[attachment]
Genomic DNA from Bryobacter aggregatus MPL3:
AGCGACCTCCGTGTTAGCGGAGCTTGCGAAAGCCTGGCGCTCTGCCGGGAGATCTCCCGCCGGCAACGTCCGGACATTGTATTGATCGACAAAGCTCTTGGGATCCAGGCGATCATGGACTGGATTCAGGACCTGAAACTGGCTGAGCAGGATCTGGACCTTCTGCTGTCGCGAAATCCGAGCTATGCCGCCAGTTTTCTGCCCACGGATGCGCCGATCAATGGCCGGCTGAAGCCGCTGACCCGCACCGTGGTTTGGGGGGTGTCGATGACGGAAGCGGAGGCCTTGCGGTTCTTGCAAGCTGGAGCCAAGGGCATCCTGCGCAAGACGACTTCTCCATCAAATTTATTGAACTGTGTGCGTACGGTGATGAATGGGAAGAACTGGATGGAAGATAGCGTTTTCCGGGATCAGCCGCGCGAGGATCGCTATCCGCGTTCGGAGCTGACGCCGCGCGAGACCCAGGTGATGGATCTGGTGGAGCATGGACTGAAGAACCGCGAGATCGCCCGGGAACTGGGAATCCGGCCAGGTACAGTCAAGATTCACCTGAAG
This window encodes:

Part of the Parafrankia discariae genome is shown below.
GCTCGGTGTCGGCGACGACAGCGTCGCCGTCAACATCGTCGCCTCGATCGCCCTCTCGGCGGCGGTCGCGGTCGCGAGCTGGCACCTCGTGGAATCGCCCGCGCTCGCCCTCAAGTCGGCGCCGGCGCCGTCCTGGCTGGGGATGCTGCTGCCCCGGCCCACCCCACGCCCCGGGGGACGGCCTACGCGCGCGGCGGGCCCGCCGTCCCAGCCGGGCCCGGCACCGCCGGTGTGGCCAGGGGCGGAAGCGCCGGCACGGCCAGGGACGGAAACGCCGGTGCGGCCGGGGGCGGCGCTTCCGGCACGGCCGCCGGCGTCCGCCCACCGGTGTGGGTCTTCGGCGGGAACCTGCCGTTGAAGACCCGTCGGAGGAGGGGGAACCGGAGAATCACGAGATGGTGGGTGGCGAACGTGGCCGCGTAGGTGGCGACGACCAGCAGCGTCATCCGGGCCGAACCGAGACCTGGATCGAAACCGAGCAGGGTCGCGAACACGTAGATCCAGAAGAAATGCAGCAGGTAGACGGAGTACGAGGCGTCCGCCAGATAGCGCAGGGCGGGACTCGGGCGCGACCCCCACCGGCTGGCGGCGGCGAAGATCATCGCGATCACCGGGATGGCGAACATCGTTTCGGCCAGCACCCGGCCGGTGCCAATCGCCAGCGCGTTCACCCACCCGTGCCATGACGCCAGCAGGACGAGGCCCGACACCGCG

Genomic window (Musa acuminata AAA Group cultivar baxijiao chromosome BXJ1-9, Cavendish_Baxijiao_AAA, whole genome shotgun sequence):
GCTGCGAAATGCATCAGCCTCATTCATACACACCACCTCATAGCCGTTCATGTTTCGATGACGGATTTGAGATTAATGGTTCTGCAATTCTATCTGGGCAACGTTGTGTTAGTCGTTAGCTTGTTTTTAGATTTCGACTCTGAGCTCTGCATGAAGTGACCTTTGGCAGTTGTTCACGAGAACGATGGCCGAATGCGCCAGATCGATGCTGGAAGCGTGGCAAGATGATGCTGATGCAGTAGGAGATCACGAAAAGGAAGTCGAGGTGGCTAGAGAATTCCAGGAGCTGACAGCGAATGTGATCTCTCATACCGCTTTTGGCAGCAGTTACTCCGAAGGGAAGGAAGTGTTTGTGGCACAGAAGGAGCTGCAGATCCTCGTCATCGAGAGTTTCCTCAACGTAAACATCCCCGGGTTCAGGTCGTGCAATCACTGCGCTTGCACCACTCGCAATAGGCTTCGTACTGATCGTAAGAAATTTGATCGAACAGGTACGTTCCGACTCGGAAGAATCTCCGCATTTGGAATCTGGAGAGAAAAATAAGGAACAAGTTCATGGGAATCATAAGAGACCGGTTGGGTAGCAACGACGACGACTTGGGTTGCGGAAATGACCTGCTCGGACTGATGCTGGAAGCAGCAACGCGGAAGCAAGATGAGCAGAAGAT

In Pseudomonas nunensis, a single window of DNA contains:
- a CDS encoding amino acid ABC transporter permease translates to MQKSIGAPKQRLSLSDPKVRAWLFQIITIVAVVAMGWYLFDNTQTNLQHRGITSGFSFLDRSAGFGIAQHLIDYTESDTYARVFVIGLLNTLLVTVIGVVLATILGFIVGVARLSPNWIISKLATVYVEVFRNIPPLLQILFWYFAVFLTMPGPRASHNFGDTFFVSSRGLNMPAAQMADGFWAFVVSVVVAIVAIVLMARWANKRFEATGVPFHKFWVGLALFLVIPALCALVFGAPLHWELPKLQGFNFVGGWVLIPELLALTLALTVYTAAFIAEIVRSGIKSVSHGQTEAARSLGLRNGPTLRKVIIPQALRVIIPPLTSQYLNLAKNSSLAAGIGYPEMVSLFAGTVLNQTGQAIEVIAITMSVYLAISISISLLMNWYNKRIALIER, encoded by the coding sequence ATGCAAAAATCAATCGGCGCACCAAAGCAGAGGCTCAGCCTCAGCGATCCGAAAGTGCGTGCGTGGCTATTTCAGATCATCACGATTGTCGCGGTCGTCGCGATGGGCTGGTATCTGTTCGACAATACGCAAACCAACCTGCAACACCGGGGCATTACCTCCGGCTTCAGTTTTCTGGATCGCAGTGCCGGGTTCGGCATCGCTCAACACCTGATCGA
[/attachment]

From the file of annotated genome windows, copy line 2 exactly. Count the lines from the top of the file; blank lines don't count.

AGCGACCTCCGTGTTAGCGGAGCTTGCGAAAGCCTGGCGCTCTGCCGGGAGATCTCCCGCCGGCAACGTCCGGACATTGTATTGATCGACAAAGCTCTTGGGATCCAGGCGATCATGGACTGGATTCAGGACCTGAAACTGGCTGAGCAGGATCTGGACCTTCTGCTGTCGCGAAATCCGAGCTATGCCGCCAGTTTTCTGCCCACGGATGCGCCGATCAATGGCCGGCTGAAGCCGCTGACCCGCACCGTGGTTTGGGGGGTGTCGATGACGGAAGCGGAGGCCTTGCGGTTCTTGCAAGCTGGAGCCAAGGGCATCCTGCGCAAGACGACTTCTCCATCAAATTTATTGAACTGTGTGCGTACGGTGATGAATGGGAAGAACTGGATGGAAGATAGCGTTTTCCGGGATCAGCCGCGCGAGGATCGCTATCCGCGTTCGGAGCTGACGCCGCGCGAGACCCAGGTGATGGATCTGGTGGAGCATGGACTGAAGAACCGCGAGATCGCCCGGGAACTGGGAATCCGGCCAGGTACAGTCAAGATTCACCTGAAG